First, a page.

What switching triggers really mean

Switching triggers are always emotional

The purpose of all marketing and share-stealing brand development is to influence the purchase decision. Therefore, use switching triggers.

In addition, this remains true regardless of category and focus. Every brand expects its marketing and brand messages to persuade and change someone’s usage habits. In fact, it doesn’t matter if that someone is a consumer (business to consumer) or a decision maker (business to business). The target market may be different, but the goals are the same. Enter the considered set of choices and create a preference. Own the switching triggers.

Switching TriggersFor just a moment, think about the dynamics of change. Why would someone consider changing an existing idea in regards to a purchase decision? How do you get noticed you in a crowded market space? Then, how do you persuade them to believe that your brand is a better choice?

Now, just take a cursory look at human behavior and the hierarchy of your own category of services. As a result, you see how difficult it is to change. Human beings are resistant to change. We are often loyal to a previous idea (the habit of repeated usage).

Why does this loyalty exist? Well, that this sense of loyalty is really an innate desire to reinforce one’s own belief in our personal rightness. Change means re-evaluating a past decision and accepting the possibility that our choice is not the correct one.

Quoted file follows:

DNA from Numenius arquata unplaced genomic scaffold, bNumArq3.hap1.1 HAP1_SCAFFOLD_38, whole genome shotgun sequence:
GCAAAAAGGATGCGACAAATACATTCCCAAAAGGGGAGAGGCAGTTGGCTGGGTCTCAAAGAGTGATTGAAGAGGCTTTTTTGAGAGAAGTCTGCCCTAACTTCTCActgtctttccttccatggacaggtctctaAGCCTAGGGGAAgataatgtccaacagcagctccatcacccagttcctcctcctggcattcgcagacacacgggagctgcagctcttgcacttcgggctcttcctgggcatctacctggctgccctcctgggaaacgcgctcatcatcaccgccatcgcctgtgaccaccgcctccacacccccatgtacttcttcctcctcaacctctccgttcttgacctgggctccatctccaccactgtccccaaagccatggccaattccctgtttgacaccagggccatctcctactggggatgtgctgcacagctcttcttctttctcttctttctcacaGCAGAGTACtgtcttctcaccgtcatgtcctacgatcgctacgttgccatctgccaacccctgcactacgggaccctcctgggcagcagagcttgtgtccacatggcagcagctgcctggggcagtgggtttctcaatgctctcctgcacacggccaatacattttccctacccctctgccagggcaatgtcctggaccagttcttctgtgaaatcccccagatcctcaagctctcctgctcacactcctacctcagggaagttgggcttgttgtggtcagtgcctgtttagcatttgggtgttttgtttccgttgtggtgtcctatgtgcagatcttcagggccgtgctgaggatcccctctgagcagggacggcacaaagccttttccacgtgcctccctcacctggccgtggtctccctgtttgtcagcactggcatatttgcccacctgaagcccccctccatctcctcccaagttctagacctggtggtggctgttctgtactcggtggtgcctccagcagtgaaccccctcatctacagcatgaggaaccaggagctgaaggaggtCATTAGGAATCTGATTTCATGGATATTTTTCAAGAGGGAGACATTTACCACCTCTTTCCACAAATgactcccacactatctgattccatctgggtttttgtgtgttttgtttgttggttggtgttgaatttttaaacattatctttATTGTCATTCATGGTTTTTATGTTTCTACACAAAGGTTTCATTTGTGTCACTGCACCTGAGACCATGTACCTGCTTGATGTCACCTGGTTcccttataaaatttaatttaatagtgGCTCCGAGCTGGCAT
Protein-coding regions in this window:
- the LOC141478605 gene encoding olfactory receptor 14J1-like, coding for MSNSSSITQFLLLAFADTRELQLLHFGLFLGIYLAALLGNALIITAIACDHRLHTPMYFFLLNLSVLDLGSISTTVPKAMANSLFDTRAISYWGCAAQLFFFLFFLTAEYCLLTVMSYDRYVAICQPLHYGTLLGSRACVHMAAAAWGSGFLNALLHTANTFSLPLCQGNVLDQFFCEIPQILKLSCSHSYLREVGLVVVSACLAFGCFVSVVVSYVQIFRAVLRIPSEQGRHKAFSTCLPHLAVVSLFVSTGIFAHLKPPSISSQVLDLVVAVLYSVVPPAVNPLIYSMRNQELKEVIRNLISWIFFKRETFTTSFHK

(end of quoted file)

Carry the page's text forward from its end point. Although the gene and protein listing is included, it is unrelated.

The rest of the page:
All human beings resist this sort of action. We all want to think of ourselves as fundamentally right.

Target audiences don’t like to be wrong

But brands often mistake this dynamic by believing that it represents equity in their brand loyalty itself. As if choosing a particular brand makes the purchase decision easier. In fact, many brand managers say, “Choosing a familiar brand in a crowded market space is a simpler choice and an extension of the brand’s value.” These managers are correct. But simplifying the choice is more about the reinforcement of personal correctness than it is about safety or simplicity. Consumers repeat a considered choice because it is an act of self-confirmation.

Switching TriggersAs you can see, the individual personality is imprinted on the purchase decision. Also, it explains why improved product innovation and advanced product features often fail to turn the tide.

Consider your own business category as an example. I don’t care what category your brand competes in, ask yourself this. Does the market leader have the best product? Also, is the market leader the least expensive? Does the market leader call itself an innovator? Is your brand loyalty unassailable?

The answer is no doubt, “No,” to all of these. Yet, these are the very equities that many believe define the market. Therefore, brand managers jostle with the competitive set to out promise or undersell. Stop. Take a step back and take a closer look. What you discover will change everything.


How to find meaningful switching triggers